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A safer Internet experience for users

By Jean-Claude Elias - Oct 25,2018 - Last updated at Oct 25,2018

Apart from being careful with suspicious e-mails, not visiting doubtful websites and not clicking on the first invitation that insidiously entices you to “click here to solve the problem”, is there really, practically, anything else you can do to enjoy a safer Internet experience? That is without holding a PhD degree in IT or reading unreasonable amounts of technical information!

One of the simplest methods consists of browsing only websites you know well, that you frequently visit and that have proven beyond any doubt that they are reliable and clean. Usually these would be associated to big names such as, to mention a few examples only, amazon.com, cnn.com, jordantimes.com, netflix.com, mybank.com (replace with your bank actual name…), microsoft.com, and the like.

In real life, however, you cannot restrict yourself to these sites, understandably. An Internet experience goes well beyond a few sites, and only the world is the frontier. This is particularly true when you are doing a search and the results take you to uncharted territory.

In addition to having a good antivirus and Internet security software installed on your computer there is an easy way to tell if the website you have landed on is secure. Instead of starting with “http”, the URL (i.e. the address) should start with “https” — it is as simple as that. By now most sites obey this basic rule and many website hosting services, like for instance GoDaddy or HostGator, make it mandatory to design and to run secure sites.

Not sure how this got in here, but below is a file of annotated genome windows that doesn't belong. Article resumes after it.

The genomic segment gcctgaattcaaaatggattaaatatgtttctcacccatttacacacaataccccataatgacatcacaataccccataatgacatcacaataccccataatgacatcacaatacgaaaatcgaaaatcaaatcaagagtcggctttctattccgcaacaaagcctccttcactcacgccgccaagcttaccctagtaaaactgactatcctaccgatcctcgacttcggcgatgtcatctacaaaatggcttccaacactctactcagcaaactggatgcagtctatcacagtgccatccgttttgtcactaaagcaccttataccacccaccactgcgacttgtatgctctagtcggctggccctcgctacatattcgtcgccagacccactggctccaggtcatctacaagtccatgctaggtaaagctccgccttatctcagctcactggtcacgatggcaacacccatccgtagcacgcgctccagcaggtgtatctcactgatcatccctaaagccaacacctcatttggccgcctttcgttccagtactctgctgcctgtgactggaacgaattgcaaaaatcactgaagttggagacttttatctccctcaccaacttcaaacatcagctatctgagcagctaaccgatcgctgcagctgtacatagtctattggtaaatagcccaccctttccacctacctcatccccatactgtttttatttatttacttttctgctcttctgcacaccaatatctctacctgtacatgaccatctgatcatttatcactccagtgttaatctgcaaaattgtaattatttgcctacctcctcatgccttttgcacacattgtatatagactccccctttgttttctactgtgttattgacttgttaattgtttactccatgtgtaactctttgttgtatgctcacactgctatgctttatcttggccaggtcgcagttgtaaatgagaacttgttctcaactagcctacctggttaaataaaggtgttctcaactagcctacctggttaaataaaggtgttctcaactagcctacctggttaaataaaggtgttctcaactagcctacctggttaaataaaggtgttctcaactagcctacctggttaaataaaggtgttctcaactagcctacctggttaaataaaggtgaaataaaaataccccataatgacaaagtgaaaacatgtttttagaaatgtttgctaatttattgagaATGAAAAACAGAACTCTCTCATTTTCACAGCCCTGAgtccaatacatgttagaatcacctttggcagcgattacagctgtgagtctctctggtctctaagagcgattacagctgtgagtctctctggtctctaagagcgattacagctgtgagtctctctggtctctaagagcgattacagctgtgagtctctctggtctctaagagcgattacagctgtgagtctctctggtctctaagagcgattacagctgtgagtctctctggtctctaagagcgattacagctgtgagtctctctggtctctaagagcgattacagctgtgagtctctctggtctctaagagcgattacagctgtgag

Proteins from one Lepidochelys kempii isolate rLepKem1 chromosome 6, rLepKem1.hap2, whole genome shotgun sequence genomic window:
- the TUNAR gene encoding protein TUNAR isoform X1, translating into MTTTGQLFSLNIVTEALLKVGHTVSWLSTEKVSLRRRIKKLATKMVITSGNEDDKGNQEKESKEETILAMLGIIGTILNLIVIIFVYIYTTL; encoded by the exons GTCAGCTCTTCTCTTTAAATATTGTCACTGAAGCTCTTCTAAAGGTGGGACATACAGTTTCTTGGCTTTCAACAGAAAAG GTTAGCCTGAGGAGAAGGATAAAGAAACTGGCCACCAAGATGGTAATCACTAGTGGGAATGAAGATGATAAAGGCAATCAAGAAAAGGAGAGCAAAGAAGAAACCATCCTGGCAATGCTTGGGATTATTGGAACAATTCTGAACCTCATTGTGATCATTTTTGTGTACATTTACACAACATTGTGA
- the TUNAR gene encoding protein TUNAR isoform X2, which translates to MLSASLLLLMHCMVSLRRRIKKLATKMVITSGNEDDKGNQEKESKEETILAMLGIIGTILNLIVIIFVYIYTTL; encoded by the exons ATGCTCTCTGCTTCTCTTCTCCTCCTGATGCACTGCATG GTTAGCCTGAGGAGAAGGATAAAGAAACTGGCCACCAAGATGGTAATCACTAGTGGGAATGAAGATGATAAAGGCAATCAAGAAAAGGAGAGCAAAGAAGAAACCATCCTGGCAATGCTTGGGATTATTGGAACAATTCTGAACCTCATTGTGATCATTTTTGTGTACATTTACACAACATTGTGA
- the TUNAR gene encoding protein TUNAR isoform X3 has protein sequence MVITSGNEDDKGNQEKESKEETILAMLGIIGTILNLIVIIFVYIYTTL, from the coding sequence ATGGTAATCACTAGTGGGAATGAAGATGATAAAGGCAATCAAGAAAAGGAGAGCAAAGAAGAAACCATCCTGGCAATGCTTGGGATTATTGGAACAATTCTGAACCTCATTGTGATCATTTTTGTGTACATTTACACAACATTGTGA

A secure site makes it almost impossible for prying eyes or hackers to see and copy what you are doing on the website, to “catch” passwords and other sensitive data you may be entering. Professional websites must necessary comply with the security measure and have a full address that starts with “https”. This is nothing new in the world of IT and Internet, but the stress has been put on websites over the past six months or so to comply with that rule. Some hosting services have even threatened to block access to the sites unless they follow the security rule.

There are various terms that refer to the additional “s” letter. It is frequently called SSL (Secure Socket Layer) or sometimes TLS (Transport Layer Security). The good news is that Internet users have nothing to do about it, except for making sure they are browsing an address that starts with “https”, not “http”. How to make a website safe and to get an address that does indeed start with “https” is entirely the duty and the work of the website administrator or webmaster, not the users’. It is technical work that those who visit the site have nothing to do with and should not worry about.

An example: you type “www.what-a-greatsite.com”. If your browser displays “http://www.greatsite.com” in the topmost left corner, then it is not secured. If it displays “https://www.greatsite.com” then it is. Of course, nothing prevents you in the first case of staying on the page and browsing the site. Just remember that it is not as safe as it should be.

Internet security is a never-ending matter and the biggest names on the web, including Facebook to name one, have to face hacking issues every now and then — and they do not hide it! Whereas the 100-per cent-safe web experience does not and will probably never exist, browsing only SSL-TLS enabled sites does certainly reduce hacking risks significantly.

Internet authorities are working on security protocols that are supposed to be even safer than the current SSL-TLS that are — by IT standards — considered to be somewhat old now. The first version dates back to 1995! It is expected that the replacement of SSL-TLS will be implemented in less than two years from now. Some IT experts think that it will still be SSL-TLS but newer, “much improved” versions of it. Which in either case implies that webmasters will have more to learn and consequently to do in order to secure their websites in the best possible way.

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